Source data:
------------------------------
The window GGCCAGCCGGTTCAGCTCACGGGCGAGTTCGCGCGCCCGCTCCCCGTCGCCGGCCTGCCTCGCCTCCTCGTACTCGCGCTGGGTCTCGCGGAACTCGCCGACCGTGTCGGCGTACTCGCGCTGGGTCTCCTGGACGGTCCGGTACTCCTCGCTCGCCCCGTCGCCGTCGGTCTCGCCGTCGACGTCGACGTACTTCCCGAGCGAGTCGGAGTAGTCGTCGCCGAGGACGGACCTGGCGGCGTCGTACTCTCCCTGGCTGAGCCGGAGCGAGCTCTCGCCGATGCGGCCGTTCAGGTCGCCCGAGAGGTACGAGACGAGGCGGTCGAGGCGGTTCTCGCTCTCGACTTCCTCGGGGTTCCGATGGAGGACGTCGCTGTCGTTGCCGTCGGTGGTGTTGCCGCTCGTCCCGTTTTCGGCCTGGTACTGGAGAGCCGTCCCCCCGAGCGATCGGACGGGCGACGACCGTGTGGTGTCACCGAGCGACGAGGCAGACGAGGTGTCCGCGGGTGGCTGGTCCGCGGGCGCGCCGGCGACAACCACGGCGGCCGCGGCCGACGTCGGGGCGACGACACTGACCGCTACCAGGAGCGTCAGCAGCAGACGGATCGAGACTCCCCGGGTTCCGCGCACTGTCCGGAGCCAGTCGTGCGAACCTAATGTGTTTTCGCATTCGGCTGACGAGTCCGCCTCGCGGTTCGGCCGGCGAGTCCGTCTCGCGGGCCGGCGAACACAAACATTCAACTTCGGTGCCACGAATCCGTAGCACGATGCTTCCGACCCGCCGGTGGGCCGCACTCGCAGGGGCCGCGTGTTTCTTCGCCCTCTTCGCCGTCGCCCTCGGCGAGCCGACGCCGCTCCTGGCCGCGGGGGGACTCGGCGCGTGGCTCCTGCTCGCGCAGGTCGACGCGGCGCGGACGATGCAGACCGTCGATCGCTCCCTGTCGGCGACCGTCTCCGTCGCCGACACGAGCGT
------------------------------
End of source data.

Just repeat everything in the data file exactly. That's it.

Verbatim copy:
The window GGCCAGCCGGTTCAGCTCACGGGCGAGTTCGCGCGCCCGCTCCCCGTCGCCGGCCTGCCTCGCCTCCTCGTACTCGCGCTGGGTCTCGCGGAACTCGCCGACCGTGTCGGCGTACTCGCGCTGGGTCTCCTGGACGGTCCGGTACTCCTCGCTCGCCCCGTCGCCGTCGGTCTCGCCGTCGACGTCGACGTACTTCCCGAGCGAGTCGGAGTAGTCGTCGCCGAGGACGGACCTGGCGGCGTCGTACTCTCCCTGGCTGAGCCGGAGCGAGCTCTCGCCGATGCGGCCGTTCAGGTCGCCCGAGAGGTACGAGACGAGGCGGTCGAGGCGGTTCTCGCTCTCGACTTCCTCGGGGTTCCGATGGAGGACGTCGCTGTCGTTGCCGTCGGTGGTGTTGCCGCTCGTCCCGTTTTCGGCCTGGTACTGGAGAGCCGTCCCCCCGAGCGATCGGACGGGCGACGACCGTGTGGTGTCACCGAGCGACGAGGCAGACGAGGTGTCCGCGGGTGGCTGGTCCGCGGGCGCGCCGGCGACAACCACGGCGGCCGCGGCCGACGTCGGGGCGACGACACTGACCGCTACCAGGAGCGTCAGCAGCAGACGGATCGAGACTCCCCGGGTTCCGCGCACTGTCCGGAGCCAGTCGTGCGAACCTAATGTGTTTTCGCATTCGGCTGACGAGTCCGCCTCGCGGTTCGGCCGGCGAGTCCGTCTCGCGGGCCGGCGAACACAAACATTCAACTTCGGTGCCACGAATCCGTAGCACGATGCTTCCGACCCGCCGGTGGGCCGCACTCGCAGGGGCCGCGTGTTTCTTCGCCCTCTTCGCCGTCGCCCTCGGCGAGCCGACGCCGCTCCTGGCCGCGGGGGGACTCGGCGCGTGGCTCCTGCTCGCGCAGGTCGACGCGGCGCGGACGATGCAGACCGTCGATCGCTCCCTGTCGGCGACCGTCTCCGTCGCCGACACGAGCGT